Osteopaths and Chiropractics

Authored by , Reviewed by Dr Sarah Jarvis MBE | Last edited | Certified by The Information Standard

Both chiropractors and osteopaths provide treatments for bone, joint and soft tissue problems. Conditions that may be treated by chiropractors and osteopaths include:

Osteopaths treat and diagnose problems with your bones, soft tissue and muscles by looking at the function of your body as a whole.

Osteopaths use soft tissue massage and movement (concentrating on the soft tissues) to re-balance your body's structure in a way that enhances your blood flow and nerve function. This allows your body's natural healing process to be improved.

Only people registered with the General Osteopathic Council (GOsC) are allowed to call themselves osteopaths. You can find a registered osteopath near to where you live on the GOsC website (see Further Reading below).

Chiropractors look at the effect that your bones, soft tissue and muscles have on your nervous system, specifically the nerves that run within your spine.

Chiropractors use manipulation to adjust the position of your spine and joints in order to improve your nerve function and healing ability.

All chiropractors must be registered with the General Chiropractic Council (GCC). See the GCC link below to see if a chiropractor is registered and to find a chiropractor in your area.

Chiropractors and osteopaths provide similar treatments but there are slight differences between the two types of treatment that may make one type of treatment more suitable for you than the other.

A chiropractor is mainly focused on the spine, joints and muscles, while an osteopath may also focus on the rest of the body, such as respiratory or digestive problems. Chiropractic treatment involves the manipulation of your bone alignment (usually your spine). Chiropractors often provide specific treatments (called adjustments) for localised areas in order to improve the position and function of an affected joint.

At your first appointment, the chiropractor or osteopath will assess your symptoms to determine if treatment is suitable and what treatments are likely to help.

Both osteopathy and chiropractic treatments:

  • Increase the mobility of of the affected joints.
  • Relieve muscle tension.
  • Improve the blood supply to the affected area.
  • Help the body to heal.

Treatment may include mobilisation, massage, manipulation and stretching the affected parts of the body. Treatment will also include advice on how you can adapt your liefestyle, including activity and exercise plans.

You may also be advised to have tests, such as X-rays or MRI scans, to help diagnose the problem. Sometimes these tests can be arranged by the osteopath or chiropractor. Otherwise you may be advised to see your GP to discuss which tests can be arranged.

Chiropractic and osteopathy treatment are generally very safe when performed by properly trained professionals. Treatment isn't usually painful but you may feel a bit of discomfort.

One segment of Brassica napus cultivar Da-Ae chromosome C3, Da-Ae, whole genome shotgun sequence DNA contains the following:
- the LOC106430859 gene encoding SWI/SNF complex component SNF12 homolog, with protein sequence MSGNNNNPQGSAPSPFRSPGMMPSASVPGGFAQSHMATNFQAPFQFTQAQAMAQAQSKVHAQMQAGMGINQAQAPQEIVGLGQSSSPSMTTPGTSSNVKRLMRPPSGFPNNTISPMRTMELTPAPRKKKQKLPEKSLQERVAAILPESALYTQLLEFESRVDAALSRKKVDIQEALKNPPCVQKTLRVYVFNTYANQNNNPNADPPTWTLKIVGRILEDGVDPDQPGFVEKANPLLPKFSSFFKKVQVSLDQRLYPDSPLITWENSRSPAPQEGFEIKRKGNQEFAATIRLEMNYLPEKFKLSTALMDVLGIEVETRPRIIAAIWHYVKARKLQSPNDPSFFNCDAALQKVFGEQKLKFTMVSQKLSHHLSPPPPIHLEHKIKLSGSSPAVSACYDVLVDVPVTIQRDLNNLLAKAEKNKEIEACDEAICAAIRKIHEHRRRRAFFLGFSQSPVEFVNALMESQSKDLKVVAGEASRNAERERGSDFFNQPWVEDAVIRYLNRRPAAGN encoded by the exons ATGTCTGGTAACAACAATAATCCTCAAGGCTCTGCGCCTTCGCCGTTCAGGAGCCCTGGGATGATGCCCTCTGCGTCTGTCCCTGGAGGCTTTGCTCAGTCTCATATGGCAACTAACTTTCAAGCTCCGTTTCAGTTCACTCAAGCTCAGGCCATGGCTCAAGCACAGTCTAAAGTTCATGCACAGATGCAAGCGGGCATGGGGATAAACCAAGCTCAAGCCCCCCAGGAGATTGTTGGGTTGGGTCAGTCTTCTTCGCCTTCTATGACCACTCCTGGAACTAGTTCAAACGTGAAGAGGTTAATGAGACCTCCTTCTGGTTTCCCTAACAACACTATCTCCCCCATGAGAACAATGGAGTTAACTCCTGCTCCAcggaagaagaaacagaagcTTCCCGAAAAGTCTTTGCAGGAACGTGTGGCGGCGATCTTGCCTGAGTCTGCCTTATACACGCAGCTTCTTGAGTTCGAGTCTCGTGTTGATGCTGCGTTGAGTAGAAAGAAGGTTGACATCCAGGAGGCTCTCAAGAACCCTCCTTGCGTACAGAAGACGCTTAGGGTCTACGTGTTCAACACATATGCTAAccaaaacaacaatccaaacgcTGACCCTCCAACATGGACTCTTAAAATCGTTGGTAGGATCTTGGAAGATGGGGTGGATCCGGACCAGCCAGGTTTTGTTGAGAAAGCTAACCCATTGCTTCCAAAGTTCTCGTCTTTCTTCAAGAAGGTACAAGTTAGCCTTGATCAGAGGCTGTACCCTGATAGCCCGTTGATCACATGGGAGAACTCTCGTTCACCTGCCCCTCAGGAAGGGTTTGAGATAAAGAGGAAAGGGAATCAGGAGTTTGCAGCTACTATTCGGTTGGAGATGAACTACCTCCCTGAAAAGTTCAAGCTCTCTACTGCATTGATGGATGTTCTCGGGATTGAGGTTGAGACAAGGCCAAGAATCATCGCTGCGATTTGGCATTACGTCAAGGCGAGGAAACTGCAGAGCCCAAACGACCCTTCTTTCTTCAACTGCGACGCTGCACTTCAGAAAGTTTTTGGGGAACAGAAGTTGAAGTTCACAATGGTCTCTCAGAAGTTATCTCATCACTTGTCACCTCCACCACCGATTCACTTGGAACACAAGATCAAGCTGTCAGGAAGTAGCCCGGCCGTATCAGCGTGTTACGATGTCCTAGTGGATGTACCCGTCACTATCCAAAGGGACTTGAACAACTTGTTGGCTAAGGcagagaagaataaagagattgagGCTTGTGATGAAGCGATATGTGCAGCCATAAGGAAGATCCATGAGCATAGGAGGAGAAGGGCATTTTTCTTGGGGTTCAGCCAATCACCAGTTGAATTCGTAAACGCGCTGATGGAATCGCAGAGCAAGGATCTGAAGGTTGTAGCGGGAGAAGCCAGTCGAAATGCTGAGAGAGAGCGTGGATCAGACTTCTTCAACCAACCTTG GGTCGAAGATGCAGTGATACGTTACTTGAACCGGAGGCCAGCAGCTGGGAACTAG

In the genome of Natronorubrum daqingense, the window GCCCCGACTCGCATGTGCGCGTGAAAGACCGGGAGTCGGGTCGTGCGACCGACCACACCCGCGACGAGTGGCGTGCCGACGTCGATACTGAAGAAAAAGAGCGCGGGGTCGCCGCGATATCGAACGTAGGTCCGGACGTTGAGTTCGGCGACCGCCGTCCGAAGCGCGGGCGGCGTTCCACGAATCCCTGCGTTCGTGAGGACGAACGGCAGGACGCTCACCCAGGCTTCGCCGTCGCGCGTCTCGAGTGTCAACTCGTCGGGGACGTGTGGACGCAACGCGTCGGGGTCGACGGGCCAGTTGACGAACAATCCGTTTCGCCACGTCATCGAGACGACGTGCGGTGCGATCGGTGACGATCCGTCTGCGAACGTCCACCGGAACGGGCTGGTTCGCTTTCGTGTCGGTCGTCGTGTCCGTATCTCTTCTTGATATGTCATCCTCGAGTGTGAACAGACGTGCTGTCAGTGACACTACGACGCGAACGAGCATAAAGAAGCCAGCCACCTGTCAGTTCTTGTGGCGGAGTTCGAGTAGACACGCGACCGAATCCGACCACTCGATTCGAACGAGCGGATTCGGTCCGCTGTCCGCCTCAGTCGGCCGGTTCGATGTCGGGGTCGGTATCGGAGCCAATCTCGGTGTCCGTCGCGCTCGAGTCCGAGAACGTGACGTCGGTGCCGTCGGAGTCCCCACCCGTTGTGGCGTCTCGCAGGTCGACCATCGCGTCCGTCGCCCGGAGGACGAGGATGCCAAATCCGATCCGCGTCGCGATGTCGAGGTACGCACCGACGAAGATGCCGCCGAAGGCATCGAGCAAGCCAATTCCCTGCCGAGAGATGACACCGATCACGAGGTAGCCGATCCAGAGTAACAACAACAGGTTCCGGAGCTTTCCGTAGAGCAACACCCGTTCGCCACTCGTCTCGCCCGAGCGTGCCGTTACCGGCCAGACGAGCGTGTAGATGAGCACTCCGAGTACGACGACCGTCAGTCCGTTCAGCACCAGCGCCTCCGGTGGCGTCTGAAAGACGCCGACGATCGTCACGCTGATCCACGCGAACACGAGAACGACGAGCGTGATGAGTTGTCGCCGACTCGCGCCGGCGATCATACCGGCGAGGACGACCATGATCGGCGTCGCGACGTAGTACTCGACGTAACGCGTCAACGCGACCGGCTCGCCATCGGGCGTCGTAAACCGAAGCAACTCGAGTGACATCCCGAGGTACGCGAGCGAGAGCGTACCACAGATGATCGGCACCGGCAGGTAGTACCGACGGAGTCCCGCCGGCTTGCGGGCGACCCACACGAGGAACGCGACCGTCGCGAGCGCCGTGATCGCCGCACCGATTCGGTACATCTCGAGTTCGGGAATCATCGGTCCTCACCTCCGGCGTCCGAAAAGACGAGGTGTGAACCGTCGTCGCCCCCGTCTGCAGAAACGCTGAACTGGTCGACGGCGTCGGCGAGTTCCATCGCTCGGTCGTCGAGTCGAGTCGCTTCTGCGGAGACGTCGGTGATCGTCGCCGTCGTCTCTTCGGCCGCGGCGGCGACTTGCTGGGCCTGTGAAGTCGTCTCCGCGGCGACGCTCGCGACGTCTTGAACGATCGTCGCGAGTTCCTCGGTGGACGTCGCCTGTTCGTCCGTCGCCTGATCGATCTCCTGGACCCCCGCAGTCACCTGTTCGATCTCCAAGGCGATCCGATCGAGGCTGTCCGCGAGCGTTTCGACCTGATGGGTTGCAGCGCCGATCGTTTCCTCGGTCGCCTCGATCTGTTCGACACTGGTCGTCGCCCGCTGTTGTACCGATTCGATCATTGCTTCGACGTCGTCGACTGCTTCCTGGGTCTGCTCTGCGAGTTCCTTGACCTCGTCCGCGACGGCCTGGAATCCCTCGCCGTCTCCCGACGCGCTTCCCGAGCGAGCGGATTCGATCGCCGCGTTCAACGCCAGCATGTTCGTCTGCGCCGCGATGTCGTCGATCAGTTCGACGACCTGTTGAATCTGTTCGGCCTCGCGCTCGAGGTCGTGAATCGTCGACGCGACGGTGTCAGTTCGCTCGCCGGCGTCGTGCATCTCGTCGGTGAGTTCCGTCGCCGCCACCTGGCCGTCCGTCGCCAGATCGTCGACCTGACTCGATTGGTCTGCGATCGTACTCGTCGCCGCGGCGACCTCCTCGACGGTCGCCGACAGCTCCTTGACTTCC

Mild side-effects such as stiffness and tiredness may occur but usually resolve within a few days. There is a risk of more serious problems, such as stroke, from spinal manipulation, but the risk is extremely small.

Speak with the chiropractor or osteopath about possible side-effects and risks. Also check with your GP if you're not sure whether the treatment is safe and appropriate for you.

Many people find chiropractic and osteopathy treatment for bone, joint and muscle problems very effective. However the treatments aren't always based on scientific evidence.

Some osteopaths claim to be able to treat conditions that aren't directly related to muscles, bones and joints. These conditions include migraines, painful periods, bowel disorders, depression and colic in babies. However there isn't enough evidence to support the claims that osteopathy can treat these problems.

Chiropractic treatment and osteopathy are very rarely available on the NHS. Your GP or local Clinical Commissioning Group (CCG) will be able to tell you whether any osteopathy or chiropractic treatment is available in your area.

Most people pay for chiropractic or osteopathy treatment privately. You don't need to be referred by your GP to see a private chiropractor or osteopath. Some private health insurance schemes include cover for chiropractic or osteopathic treatment.

Although you don't need to see your GP before making an appointment to see a chiropractor or osteopath, it's best to speak with them for advice first. They can let you know about other treatments that might help, and can advise you if chiropractic or osteopathy treatment is suitable for you. If you're pregnant, make sure you seek advice from your GP or midwife before you see a chiropractor or osteopath.

COVID-19: Think you might be affected?
Try our simple coronavirus checker to find out what you need to do.
Check now
Health Tools

Feeling unwell?

Assess your symptoms online with our free symptom checker.

Start symptom checker
newnav-downnewnav-up